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Equal Opportunity Killer? Heart Disease Affects SD Women

PHOTO: A woman's ability to manage stress is a major factor that affects her overall heart health. It's one message to heed for Heart Month in February. Photo courtesy of American Heart Association
PHOTO: A woman's ability to manage stress is a major factor that affects her overall heart health. It's one message to heed for Heart Month in February. Photo courtesy of American Heart Association
February 18, 2015

SIOUX FALLS, S.D. - The emphasis will be on women and their heart health at the "Go Red for Women" luncheon, coming up this week in Sioux Falls. The event is part of February's "Heart Month" activities, and a fundraiser for research and education on heart disease.

Women need to hear the important message, said Lauren Forsch, corporate events director for the American Heart Association of South Dakota.

"Heart disease is the number one killer of men and women in South Dakota - not just men, and certainly not just women," she said. "So, it's really important that we're able to educate people and share that message."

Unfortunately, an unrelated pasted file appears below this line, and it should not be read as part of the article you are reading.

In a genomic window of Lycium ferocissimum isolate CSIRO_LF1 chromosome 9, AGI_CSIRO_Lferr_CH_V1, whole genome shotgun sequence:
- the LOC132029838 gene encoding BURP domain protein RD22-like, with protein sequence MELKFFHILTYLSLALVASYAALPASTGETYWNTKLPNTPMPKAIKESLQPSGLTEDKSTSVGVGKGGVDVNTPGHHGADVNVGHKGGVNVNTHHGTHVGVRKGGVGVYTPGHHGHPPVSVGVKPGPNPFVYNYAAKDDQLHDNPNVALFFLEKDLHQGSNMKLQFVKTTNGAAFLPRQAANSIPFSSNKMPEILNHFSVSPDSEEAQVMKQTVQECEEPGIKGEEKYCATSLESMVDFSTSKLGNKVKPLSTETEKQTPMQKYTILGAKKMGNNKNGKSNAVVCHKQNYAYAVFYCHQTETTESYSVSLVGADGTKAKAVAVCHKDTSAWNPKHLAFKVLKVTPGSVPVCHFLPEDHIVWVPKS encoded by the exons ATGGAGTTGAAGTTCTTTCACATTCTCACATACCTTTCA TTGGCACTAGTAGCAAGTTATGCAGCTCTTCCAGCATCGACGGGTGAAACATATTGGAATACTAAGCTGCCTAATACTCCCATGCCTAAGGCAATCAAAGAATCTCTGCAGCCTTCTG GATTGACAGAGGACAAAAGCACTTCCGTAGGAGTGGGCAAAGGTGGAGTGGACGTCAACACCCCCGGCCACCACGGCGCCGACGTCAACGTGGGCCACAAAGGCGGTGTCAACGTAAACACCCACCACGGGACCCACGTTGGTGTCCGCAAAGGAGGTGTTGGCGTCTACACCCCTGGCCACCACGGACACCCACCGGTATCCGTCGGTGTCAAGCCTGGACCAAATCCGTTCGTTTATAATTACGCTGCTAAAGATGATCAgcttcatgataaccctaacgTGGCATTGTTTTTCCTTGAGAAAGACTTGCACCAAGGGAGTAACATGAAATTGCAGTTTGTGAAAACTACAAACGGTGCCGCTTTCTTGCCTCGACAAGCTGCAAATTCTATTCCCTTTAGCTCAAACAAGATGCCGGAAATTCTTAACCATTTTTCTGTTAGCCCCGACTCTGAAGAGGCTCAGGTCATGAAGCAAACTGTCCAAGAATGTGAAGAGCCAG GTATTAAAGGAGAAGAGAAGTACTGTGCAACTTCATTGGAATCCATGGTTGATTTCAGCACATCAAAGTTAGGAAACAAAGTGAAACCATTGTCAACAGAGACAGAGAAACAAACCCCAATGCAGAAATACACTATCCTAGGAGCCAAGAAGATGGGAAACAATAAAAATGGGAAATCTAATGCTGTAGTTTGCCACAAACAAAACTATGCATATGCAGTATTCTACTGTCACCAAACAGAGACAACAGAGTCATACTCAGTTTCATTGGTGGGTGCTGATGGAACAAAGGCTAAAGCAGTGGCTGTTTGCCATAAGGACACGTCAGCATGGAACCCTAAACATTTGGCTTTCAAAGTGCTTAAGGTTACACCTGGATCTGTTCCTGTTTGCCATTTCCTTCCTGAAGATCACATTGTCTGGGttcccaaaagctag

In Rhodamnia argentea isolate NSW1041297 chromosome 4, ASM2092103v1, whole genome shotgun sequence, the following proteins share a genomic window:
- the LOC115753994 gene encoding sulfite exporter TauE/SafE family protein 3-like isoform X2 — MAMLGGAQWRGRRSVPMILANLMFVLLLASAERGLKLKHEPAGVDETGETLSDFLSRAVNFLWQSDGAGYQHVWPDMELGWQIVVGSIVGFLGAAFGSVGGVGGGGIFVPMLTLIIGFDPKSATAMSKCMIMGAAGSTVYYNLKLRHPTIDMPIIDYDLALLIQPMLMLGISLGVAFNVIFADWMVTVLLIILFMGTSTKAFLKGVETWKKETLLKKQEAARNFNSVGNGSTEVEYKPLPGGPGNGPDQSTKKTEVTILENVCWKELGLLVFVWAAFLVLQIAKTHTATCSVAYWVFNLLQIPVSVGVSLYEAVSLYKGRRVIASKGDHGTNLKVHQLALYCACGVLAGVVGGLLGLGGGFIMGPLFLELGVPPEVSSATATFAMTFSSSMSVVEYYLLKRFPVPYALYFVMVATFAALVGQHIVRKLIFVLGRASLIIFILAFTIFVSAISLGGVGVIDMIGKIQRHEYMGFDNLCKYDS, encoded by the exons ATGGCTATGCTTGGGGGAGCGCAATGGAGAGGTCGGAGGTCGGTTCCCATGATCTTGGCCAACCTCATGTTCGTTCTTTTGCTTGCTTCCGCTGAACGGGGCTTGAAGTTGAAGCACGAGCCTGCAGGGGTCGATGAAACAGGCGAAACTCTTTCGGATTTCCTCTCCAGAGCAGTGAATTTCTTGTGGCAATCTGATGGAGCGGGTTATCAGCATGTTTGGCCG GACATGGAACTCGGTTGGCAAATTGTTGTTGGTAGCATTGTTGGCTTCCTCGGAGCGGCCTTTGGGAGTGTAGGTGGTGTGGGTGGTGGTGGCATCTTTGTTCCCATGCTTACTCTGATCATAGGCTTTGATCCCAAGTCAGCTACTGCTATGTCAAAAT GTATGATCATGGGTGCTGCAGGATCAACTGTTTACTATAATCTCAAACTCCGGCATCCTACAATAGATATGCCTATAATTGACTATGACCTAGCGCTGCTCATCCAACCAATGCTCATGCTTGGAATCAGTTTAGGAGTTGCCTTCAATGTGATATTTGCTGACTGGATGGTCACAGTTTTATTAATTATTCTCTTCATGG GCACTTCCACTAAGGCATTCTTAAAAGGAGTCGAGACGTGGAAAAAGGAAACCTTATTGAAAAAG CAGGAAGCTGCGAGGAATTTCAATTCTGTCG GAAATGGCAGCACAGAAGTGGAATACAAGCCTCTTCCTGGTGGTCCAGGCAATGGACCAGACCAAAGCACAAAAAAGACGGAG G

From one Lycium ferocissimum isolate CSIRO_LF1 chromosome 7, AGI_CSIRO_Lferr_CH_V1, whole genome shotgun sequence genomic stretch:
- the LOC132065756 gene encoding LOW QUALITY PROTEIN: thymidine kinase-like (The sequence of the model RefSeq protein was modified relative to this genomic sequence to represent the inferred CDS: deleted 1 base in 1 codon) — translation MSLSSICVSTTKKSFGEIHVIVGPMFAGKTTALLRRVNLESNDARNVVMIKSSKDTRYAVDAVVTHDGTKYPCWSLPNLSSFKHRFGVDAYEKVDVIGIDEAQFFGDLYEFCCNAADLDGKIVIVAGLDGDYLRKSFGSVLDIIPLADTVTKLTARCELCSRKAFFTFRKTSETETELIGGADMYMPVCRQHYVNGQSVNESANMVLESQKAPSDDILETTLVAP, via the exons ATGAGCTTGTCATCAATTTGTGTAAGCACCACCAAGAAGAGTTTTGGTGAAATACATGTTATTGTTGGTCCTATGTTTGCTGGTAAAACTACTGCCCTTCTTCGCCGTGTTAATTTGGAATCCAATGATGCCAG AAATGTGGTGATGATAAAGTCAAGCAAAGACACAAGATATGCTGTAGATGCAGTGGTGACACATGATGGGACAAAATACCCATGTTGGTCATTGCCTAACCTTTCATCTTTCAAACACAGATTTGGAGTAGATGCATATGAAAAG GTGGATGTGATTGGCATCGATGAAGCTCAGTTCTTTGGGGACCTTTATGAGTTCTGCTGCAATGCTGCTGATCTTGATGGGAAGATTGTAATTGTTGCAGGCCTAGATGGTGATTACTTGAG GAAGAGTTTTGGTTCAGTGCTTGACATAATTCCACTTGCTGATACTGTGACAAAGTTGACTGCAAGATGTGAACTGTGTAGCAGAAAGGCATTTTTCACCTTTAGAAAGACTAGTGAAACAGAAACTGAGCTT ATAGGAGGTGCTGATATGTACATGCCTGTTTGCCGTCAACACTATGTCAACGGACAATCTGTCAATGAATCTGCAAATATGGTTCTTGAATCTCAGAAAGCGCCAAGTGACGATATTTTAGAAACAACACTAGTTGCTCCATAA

More than 400 people are expected to attend the luncheon event Friday at the Sioux Falls Convention Center. That's about the number of people who die of heart disease annually in South Dakota.

The keynote speaker for the event will be Joe Piscatella, president and chief executive of the Institute for Fitness and Health, who will talk about how to start and continue healthy lifestyle habits. Piscatella said heart disease has become an "equal opportunity" medical condition.

"Used to be, I would give a lecture and the women would be taking notes for their husbands, and that's changed now as we get more awareness," he said. "It's particularly important to understand that the signs and symptoms are different for women - it might feel like a toothache, it might feel like a backache, not that classic 'elephant sitting on my chest.' "

Piscatella said heart disease is, for the most part, a lifestyle problem.

"This is not so much a problem of who our parents were and what our genetic history is, as it is about what we're eating, how much we're eating; whether or not we're physically active, whether or not we're smoking."

He says he will also point out how managing stress plays a major role in developing a healthy lifestyle.

Jerry Oster, Public News Service - SD